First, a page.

Thursday, February 4, 2016

The Hope Spot #14 Lovecraft and Existentialism

I cannot leave Yog-Sothothery alone. It calls to me. It demands a response. But my response is not an affirmation of its statement. It can’t be. Cthulhu is slumbering in R’lyeh, waiting to arise from sleep and death. Nyarlathotep dances to the tune of a million flutes. Indeed, it may be claimed with certainty that in the epilogue it shall be said of our world that darkness, decay, and the red death held dominion over all, and of the coleopteran race to follow ours that this, too, shall pass.
But I am crippled from properly appreciating this, I think. I am an existentialist, and in my existentialism I look out my window and behold the passing away of all that I love and the imminent reign of the Great Old Ones, and yet… and yet still I ask myself whether I shall have my eggs fried or scrambled this morning. In my existentialism, I cannot escape the matter of life, even if it will one day come crashing down to nothing.
The Mythos demands a response, and so I say this: that the presence of these things, standing at either end of our lives like terrible wraiths, does not invalidate the moments between. If men could survive the concentration camps and speak, as did Viktor Frankl, of “the last of the human freedoms,” the ability to choose how oneself will react within the limits of one’s effective agency—then the war is over and was only ever a lie to begin with. It is no matter if Nyarlathotep stands outside, doorknob turning in his grip. The question still remains: How will you act in this very minute, no matter how few or many lie before or after it?
In other words, Azathoth is. This is not to be disputed. But no matter the fact of his existence, as terrible as it is, there still remains the matter of life: what you are going to do with whatever amount of days and minutes you have left to you. After the world ends it may be that as much will have come of helping your neighbor as would have come from sitting on the floor for the lights to cut out, but it nevertheless feels as though they are not equal in the moment that they happen. Rejecting any choice at all, simply because one day it will amount to nothing, is a special kind of cowardice.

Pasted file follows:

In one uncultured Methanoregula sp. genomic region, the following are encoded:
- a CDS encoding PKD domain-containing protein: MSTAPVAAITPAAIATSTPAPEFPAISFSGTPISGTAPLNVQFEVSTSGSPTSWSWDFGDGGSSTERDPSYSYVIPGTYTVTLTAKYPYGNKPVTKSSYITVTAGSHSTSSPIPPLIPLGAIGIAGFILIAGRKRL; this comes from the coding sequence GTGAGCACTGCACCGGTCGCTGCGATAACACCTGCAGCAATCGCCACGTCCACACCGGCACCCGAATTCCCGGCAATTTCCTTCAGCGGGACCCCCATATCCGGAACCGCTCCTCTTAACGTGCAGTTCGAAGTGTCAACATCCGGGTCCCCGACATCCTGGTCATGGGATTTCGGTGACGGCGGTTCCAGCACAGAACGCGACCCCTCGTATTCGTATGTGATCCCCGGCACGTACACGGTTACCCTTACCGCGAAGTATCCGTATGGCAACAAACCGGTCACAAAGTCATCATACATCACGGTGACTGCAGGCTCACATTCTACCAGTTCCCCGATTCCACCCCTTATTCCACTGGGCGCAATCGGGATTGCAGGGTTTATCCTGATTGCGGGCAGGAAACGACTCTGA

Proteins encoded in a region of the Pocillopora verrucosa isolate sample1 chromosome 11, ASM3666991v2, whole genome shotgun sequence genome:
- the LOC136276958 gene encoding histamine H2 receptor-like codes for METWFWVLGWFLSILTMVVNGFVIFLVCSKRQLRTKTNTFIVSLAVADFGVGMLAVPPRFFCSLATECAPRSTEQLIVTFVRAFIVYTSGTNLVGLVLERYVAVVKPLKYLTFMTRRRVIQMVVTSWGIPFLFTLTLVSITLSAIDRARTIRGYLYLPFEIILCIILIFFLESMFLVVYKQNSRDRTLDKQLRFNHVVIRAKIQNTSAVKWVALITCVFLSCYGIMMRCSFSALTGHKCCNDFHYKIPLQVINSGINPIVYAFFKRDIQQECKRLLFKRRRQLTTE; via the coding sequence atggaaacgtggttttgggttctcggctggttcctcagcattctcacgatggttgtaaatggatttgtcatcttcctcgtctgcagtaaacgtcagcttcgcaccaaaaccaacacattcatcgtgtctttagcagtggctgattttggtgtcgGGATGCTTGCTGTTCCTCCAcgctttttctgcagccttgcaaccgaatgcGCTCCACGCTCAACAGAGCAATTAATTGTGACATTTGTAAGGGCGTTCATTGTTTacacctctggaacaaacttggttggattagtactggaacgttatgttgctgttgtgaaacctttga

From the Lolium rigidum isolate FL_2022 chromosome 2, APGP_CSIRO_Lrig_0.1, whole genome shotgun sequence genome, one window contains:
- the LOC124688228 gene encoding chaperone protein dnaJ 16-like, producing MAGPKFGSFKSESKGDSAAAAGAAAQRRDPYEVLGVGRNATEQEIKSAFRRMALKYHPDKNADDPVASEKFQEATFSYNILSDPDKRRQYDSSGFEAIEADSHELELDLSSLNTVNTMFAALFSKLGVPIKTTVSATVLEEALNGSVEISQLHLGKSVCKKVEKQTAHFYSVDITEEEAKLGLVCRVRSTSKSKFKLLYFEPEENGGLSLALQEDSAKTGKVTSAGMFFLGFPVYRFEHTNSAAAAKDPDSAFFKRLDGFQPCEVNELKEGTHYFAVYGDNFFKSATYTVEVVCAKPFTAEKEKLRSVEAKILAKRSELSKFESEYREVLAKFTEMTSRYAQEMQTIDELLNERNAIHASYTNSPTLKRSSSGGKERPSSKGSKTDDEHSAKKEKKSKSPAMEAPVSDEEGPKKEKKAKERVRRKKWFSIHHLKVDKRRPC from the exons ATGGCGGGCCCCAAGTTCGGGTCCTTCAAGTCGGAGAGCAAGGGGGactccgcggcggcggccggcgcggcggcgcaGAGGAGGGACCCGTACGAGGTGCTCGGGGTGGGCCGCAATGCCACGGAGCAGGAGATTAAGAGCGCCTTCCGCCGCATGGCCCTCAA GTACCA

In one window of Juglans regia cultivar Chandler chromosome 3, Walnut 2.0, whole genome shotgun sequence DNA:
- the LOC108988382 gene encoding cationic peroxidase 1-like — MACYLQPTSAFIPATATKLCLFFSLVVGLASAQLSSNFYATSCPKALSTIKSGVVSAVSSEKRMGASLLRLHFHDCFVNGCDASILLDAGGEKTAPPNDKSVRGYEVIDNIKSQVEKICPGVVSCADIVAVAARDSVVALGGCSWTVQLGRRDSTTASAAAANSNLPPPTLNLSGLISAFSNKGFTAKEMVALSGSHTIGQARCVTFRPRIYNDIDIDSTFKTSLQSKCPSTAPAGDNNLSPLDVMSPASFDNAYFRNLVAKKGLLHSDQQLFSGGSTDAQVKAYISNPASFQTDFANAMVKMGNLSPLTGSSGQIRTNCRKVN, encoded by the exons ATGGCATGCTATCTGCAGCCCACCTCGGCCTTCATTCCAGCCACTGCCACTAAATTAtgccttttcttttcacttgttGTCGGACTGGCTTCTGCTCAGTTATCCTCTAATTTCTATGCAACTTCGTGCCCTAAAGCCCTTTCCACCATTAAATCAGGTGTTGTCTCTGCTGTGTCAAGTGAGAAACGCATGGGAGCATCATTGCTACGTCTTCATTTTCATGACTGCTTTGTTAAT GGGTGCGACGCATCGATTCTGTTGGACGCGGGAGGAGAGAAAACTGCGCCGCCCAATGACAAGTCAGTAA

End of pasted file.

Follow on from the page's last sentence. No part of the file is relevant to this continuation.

“Existence precedes essence,” said Sartre. Cthulhu is waiting in R’lyeh, hungering for your soul, but that does not prevent you from choosing how you react. You may die in the fetal position or with your head held high, and if that is the only choice that can be made then it is all the more important for you to choose well.
With a philosophy of life that is founded upon existentialism, I cannot view Yog-Sothothery as anything but an elaborate and terribly entrancing form of the Absurd. It is for this reason that I find myself drawn again and again to Lovecraft’s Mythos in both my reading and my writing. All of my work in Lovecraft’s playground is based upon approaching it, not nihilistically, but existentially.

Any human who comes in contact with the Mythos must decide zir stance on suicide, and any human who decides that ze is against it must answer the question posed by Viktor Frankl: “Why have you not committed suicide?” If one has not killed oneself then there is a reason for this, whether great or pathetic, and it is in the space of these two moments that my stories play out.

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